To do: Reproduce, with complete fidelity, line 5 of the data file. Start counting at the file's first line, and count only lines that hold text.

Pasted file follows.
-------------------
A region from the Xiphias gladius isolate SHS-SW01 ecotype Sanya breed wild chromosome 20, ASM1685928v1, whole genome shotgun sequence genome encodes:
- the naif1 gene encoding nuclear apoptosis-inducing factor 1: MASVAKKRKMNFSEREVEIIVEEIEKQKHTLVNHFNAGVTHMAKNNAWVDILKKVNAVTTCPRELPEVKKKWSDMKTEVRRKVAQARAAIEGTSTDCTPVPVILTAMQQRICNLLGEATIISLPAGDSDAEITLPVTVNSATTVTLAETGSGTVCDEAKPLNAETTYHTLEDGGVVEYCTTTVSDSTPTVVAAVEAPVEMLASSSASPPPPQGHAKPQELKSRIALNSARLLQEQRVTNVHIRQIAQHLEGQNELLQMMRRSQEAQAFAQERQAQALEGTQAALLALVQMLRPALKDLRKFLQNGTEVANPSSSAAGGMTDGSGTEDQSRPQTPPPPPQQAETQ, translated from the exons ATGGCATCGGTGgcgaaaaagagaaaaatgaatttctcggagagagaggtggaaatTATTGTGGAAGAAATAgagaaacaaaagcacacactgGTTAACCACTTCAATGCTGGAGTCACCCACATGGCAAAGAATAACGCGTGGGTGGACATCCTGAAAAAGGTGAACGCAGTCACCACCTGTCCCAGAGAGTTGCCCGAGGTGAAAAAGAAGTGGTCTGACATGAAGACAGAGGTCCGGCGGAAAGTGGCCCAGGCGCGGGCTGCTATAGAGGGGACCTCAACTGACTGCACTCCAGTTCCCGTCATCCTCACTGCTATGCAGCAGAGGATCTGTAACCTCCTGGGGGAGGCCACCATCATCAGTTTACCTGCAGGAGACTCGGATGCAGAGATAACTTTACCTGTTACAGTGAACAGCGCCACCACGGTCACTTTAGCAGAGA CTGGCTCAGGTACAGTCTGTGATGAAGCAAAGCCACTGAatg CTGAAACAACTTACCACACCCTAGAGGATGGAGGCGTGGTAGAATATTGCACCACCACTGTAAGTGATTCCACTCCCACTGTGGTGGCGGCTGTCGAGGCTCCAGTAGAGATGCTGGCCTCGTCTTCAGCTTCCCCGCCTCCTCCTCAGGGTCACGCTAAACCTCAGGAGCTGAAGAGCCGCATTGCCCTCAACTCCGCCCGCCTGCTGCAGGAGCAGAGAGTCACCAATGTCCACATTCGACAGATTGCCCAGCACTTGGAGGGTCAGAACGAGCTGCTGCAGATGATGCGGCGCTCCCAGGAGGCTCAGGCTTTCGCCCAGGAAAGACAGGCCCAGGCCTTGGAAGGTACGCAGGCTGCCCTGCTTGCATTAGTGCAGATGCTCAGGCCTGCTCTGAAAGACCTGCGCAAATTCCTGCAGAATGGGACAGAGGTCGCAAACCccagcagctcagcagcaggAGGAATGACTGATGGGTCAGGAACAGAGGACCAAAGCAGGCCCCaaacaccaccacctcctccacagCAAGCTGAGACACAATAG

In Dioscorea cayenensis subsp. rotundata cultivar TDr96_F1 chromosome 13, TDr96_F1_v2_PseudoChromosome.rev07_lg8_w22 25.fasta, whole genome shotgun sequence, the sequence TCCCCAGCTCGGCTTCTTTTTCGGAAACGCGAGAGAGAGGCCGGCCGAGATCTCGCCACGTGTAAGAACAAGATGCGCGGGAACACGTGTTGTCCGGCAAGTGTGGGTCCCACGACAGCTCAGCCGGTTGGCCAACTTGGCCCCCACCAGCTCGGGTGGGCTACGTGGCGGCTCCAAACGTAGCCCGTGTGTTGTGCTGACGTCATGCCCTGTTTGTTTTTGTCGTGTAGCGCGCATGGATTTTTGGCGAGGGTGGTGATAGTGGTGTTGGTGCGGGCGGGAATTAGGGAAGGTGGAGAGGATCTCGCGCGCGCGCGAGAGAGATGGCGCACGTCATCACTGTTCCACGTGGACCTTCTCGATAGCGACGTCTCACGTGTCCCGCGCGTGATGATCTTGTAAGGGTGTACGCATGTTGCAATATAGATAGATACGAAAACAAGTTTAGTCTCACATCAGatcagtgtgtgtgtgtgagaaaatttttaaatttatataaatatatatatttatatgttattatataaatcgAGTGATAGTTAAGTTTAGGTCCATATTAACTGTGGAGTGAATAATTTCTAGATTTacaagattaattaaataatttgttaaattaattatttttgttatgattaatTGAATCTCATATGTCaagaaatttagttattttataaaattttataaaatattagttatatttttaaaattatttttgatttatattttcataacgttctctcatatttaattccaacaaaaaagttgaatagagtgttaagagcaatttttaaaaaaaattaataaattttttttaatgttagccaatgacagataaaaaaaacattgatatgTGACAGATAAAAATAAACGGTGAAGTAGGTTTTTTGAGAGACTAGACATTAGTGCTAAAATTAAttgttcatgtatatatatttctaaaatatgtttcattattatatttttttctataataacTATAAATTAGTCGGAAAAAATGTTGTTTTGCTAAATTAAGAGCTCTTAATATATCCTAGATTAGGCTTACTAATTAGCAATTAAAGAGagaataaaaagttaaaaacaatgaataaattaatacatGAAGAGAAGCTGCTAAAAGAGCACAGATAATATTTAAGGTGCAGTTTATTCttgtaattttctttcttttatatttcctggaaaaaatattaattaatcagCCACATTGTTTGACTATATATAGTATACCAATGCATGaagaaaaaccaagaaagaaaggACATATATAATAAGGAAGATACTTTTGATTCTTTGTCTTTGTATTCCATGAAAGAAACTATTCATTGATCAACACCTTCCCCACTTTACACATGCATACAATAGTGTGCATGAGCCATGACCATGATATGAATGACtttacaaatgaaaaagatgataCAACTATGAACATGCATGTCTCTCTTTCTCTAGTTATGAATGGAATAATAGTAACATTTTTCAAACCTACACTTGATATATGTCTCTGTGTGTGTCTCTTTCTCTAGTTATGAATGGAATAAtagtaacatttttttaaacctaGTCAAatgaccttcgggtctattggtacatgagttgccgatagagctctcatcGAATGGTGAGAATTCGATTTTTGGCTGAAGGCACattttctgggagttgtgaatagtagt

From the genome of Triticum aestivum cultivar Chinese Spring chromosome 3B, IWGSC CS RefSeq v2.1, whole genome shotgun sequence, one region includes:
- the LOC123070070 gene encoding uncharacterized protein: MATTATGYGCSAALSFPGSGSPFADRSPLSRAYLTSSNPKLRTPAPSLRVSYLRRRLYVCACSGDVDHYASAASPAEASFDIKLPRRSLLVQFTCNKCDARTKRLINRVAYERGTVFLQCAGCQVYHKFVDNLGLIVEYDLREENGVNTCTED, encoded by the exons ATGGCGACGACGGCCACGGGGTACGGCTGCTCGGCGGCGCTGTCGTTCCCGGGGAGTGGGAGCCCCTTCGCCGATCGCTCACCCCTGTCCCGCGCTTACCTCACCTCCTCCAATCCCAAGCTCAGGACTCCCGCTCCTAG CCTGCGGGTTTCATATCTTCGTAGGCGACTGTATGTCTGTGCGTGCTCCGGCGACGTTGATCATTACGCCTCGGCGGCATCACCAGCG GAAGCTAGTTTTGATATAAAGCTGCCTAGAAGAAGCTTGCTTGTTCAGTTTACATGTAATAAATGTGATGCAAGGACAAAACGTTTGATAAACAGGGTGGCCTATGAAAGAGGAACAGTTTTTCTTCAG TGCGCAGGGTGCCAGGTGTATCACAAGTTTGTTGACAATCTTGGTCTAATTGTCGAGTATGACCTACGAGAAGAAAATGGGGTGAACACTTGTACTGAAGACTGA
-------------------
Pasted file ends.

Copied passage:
- the LOC123070070 gene encoding uncharacterized protein: MATTATGYGCSAALSFPGSGSPFADRSPLSRAYLTSSNPKLRTPAPSLRVSYLRRRLYVCACSGDVDHYASAASPAEASFDIKLPRRSLLVQFTCNKCDARTKRLINRVAYERGTVFLQCAGCQVYHKFVDNLGLIVEYDLREENGVNTCTED, encoded by the exons ATGGCGACGACGGCCACGGGGTACGGCTGCTCGGCGGCGCTGTCGTTCCCGGGGAGTGGGAGCCCCTTCGCCGATCGCTCACCCCTGTCCCGCGCTTACCTCACCTCCTCCAATCCCAAGCTCAGGACTCCCGCTCCTAG CCTGCGGGTTTCATATCTTCGTAGGCGACTGTATGTCTGTGCGTGCTCCGGCGACGTTGATCATTACGCCTCGGCGGCATCACCAGCG GAAGCTAGTTTTGATATAAAGCTGCCTAGAAGAAGCTTGCTTGTTCAGTTTACATGTAATAAATGTGATGCAAGGACAAAACGTTTGATAAACAGGGTGGCCTATGAAAGAGGAACAGTTTTTCTTCAG TGCGCAGGGTGCCAGGTGTATCACAAGTTTGTTGACAATCTTGGTCTAATTGTCGAGTATGACCTACGAGAAGAAAATGGGGTGAACACTTGTACTGAAGACTGA